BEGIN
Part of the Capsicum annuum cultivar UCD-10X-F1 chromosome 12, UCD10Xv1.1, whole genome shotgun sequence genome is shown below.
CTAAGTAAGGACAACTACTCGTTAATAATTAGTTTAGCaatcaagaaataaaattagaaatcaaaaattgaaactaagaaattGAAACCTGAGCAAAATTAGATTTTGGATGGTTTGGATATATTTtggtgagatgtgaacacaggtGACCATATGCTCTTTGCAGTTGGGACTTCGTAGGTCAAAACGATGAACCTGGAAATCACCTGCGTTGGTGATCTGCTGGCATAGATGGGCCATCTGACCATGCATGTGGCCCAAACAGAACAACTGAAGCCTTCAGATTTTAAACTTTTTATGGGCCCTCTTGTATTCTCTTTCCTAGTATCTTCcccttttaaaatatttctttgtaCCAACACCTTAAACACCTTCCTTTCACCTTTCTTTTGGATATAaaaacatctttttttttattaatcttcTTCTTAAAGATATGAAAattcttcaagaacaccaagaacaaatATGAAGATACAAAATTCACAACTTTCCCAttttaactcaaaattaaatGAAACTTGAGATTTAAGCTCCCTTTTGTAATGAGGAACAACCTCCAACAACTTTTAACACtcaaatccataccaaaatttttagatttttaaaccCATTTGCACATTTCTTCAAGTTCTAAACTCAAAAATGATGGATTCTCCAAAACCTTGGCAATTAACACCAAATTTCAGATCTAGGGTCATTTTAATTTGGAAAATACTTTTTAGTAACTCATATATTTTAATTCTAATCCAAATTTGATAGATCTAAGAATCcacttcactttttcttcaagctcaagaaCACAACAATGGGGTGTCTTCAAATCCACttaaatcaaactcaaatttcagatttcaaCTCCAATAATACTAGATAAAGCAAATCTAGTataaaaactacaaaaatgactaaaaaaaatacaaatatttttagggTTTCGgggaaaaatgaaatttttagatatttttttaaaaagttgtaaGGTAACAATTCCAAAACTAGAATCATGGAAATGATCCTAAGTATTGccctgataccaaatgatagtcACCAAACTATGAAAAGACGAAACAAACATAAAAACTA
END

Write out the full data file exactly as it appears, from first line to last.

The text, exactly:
Part of the Capsicum annuum cultivar UCD-10X-F1 chromosome 12, UCD10Xv1.1, whole genome shotgun sequence genome is shown below.
CTAAGTAAGGACAACTACTCGTTAATAATTAGTTTAGCaatcaagaaataaaattagaaatcaaaaattgaaactaagaaattGAAACCTGAGCAAAATTAGATTTTGGATGGTTTGGATATATTTtggtgagatgtgaacacaggtGACCATATGCTCTTTGCAGTTGGGACTTCGTAGGTCAAAACGATGAACCTGGAAATCACCTGCGTTGGTGATCTGCTGGCATAGATGGGCCATCTGACCATGCATGTGGCCCAAACAGAACAACTGAAGCCTTCAGATTTTAAACTTTTTATGGGCCCTCTTGTATTCTCTTTCCTAGTATCTTCcccttttaaaatatttctttgtaCCAACACCTTAAACACCTTCCTTTCACCTTTCTTTTGGATATAaaaacatctttttttttattaatcttcTTCTTAAAGATATGAAAattcttcaagaacaccaagaacaaatATGAAGATACAAAATTCACAACTTTCCCAttttaactcaaaattaaatGAAACTTGAGATTTAAGCTCCCTTTTGTAATGAGGAACAACCTCCAACAACTTTTAACACtcaaatccataccaaaatttttagatttttaaaccCATTTGCACATTTCTTCAAGTTCTAAACTCAAAAATGATGGATTCTCCAAAACCTTGGCAATTAACACCAAATTTCAGATCTAGGGTCATTTTAATTTGGAAAATACTTTTTAGTAACTCATATATTTTAATTCTAATCCAAATTTGATAGATCTAAGAATCcacttcactttttcttcaagctcaagaaCACAACAATGGGGTGTCTTCAAATCCACttaaatcaaactcaaatttcagatttcaaCTCCAATAATACTAGATAAAGCAAATCTAGTataaaaactacaaaaatgactaaaaaaaatacaaatatttttagggTTTCGgggaaaaatgaaatttttagatatttttttaaaaagttgtaaGGTAACAATTCCAAAACTAGAATCATGGAAATGATCCTAAGTATTGccctgataccaaatgatagtcACCAAACTATGAAAAGACGAAACAAACATAAAAACTA